Frequently asked questions
What is the ICJ?
The ICJ, or International Court of Justice, is the principal court of the United Nations. It exists to settle disputes between countries, as well as clarify matters of international law through advisory opinions. In order to accomplish this, we plan to have the UN General Assembly pass a resolution seeking an advisory opinion on the legal rights of future generations - you can read our draft resolution here. Another possible option is having a UN agency request an ICJ opinion, which has historically been more rare. Although much of international law is technically non-binding, opinions of the ICJ hold great legal and moral weight, and our strategy is endorsed by numerous legal experts.
Why rights of future generations?
In addition to the grave impacts of the climate crisis on natural habitats and biodiversity, it is important to our team to center youth from frontline communities, who often are not fully represented in the existing legal system. Much of our legal framework was developed by law students from island nations in the Pacific, and our co-signers include Green Climate Campaign Africa and other advocacy organizations around the world. Read more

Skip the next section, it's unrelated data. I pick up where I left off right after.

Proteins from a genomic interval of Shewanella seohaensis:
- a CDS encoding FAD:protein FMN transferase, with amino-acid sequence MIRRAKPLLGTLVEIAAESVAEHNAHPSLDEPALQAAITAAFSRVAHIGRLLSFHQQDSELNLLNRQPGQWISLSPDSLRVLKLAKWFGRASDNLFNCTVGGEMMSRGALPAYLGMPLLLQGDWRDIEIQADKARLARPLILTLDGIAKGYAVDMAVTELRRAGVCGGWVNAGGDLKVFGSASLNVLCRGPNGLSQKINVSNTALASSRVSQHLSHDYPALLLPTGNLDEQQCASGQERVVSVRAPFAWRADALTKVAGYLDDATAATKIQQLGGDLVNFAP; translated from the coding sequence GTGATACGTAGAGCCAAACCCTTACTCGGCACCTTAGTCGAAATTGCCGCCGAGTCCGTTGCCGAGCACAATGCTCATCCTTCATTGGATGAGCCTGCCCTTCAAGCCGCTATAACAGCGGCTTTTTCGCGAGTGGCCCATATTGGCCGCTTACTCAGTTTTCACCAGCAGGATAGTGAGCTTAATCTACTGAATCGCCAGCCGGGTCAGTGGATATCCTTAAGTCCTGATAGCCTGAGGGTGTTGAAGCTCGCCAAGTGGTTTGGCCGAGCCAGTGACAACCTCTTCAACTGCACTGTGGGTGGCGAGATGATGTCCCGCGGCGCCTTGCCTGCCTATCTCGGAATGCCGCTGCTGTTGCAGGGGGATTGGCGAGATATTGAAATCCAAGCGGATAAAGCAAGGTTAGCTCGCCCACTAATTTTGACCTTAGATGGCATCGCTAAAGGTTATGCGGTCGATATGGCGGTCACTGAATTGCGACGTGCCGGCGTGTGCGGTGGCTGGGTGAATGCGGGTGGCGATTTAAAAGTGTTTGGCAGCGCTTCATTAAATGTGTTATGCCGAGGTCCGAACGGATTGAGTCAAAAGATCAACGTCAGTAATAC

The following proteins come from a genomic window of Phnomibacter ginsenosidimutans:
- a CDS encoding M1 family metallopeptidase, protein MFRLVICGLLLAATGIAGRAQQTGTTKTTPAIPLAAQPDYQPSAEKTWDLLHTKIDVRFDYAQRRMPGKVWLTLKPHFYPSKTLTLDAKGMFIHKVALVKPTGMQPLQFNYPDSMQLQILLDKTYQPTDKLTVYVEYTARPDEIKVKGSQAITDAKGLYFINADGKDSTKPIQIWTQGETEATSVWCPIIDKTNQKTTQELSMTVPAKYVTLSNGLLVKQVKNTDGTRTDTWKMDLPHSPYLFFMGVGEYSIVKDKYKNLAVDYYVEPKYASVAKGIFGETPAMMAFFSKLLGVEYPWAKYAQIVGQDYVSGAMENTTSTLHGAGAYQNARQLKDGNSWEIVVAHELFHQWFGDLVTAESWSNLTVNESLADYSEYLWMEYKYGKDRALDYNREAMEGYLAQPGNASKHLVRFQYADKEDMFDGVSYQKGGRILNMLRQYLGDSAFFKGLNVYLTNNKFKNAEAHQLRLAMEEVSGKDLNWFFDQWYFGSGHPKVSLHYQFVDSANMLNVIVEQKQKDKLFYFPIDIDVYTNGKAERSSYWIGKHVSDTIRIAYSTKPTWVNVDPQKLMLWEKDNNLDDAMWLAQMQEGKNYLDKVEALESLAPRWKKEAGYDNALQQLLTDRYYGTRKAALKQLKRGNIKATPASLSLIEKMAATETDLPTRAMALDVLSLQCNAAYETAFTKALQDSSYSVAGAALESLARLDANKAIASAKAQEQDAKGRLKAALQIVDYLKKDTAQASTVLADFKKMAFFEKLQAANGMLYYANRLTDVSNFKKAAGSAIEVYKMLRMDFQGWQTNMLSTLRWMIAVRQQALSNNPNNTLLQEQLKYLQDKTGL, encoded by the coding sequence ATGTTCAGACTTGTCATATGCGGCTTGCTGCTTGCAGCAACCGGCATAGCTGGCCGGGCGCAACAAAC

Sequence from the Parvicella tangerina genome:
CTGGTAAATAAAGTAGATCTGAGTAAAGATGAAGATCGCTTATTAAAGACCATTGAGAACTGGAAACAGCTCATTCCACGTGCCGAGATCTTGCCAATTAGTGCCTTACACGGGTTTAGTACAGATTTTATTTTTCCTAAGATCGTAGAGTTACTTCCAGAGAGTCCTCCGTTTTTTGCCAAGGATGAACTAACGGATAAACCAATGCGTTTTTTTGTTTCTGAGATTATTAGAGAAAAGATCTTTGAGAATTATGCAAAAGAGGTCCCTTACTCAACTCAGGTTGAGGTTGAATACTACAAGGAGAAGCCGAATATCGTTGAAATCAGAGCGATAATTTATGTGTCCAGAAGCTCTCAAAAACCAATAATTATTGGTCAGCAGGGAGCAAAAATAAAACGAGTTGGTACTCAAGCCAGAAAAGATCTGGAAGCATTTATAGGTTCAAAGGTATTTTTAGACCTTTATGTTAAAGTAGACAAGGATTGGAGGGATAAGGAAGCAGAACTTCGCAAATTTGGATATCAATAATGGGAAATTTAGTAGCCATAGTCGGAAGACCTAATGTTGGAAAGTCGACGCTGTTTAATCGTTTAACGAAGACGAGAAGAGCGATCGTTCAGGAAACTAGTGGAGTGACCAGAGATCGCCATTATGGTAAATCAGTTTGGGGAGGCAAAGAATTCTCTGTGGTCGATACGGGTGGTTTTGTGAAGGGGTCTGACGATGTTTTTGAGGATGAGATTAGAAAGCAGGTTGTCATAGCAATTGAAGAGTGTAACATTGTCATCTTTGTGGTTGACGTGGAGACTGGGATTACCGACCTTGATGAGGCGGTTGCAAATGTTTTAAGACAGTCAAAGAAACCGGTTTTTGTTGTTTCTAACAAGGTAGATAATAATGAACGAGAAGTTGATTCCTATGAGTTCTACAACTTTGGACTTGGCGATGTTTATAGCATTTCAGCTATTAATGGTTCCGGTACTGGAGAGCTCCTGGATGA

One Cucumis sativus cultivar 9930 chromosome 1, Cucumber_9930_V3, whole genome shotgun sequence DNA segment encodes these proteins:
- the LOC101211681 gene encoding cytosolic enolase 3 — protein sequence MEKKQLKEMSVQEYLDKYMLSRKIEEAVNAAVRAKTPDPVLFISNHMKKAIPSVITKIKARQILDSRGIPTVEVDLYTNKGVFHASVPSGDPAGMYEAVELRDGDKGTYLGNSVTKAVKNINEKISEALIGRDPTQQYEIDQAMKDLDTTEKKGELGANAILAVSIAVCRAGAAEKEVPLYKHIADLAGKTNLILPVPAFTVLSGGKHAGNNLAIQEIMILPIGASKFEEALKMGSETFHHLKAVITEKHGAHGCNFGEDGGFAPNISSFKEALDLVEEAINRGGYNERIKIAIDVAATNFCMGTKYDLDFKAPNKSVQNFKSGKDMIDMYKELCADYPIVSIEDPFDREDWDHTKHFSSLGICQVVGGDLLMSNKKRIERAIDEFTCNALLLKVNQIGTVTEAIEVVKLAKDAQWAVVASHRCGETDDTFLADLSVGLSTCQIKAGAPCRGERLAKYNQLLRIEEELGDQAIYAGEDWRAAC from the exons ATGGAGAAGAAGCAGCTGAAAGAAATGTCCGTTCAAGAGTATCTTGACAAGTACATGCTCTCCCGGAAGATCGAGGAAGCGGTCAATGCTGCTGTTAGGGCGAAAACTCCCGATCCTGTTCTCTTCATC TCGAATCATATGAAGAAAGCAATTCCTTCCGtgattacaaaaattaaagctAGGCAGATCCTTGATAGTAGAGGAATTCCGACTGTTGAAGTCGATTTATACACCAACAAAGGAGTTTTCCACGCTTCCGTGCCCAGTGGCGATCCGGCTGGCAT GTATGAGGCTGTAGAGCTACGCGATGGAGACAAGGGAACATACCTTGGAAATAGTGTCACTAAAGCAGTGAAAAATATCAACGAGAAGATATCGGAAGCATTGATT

What is your campaign's timeframe?
We are currently lobbying UN country representatives to pass a version of our resolution during either this General Assembly or next year. Given the drastic climate effects in Greenland and elsewhere around the world in recent years, there is no time to waste!
What are the goal outcomes?
In addition to forcing UN representatives to confront the impacts of their actions (or lack thereof) on future generations, we hope that an advisory opinion will raise public consciousness, and encourage setting more ambitious goals under the Paris Agreement. Currently, Paris Agreement goals fall far short of what is needed.
Although UN Secretary-General Guterres has repeatedly called for more urgent action, more momentum is needed in the UN system to translate such goals into policy. An advisory opinion from the ICJ would be a powerful tool for courts around the world, and help solidify the consensus of 97% of climate scientists. Already, youth climate lawsuits have succeeded in Colombia, the Netherlands, and other countries around the world. We believe an opinion from the ICJ has the potential to empower young people globally, and ensure that the law hears our voices.
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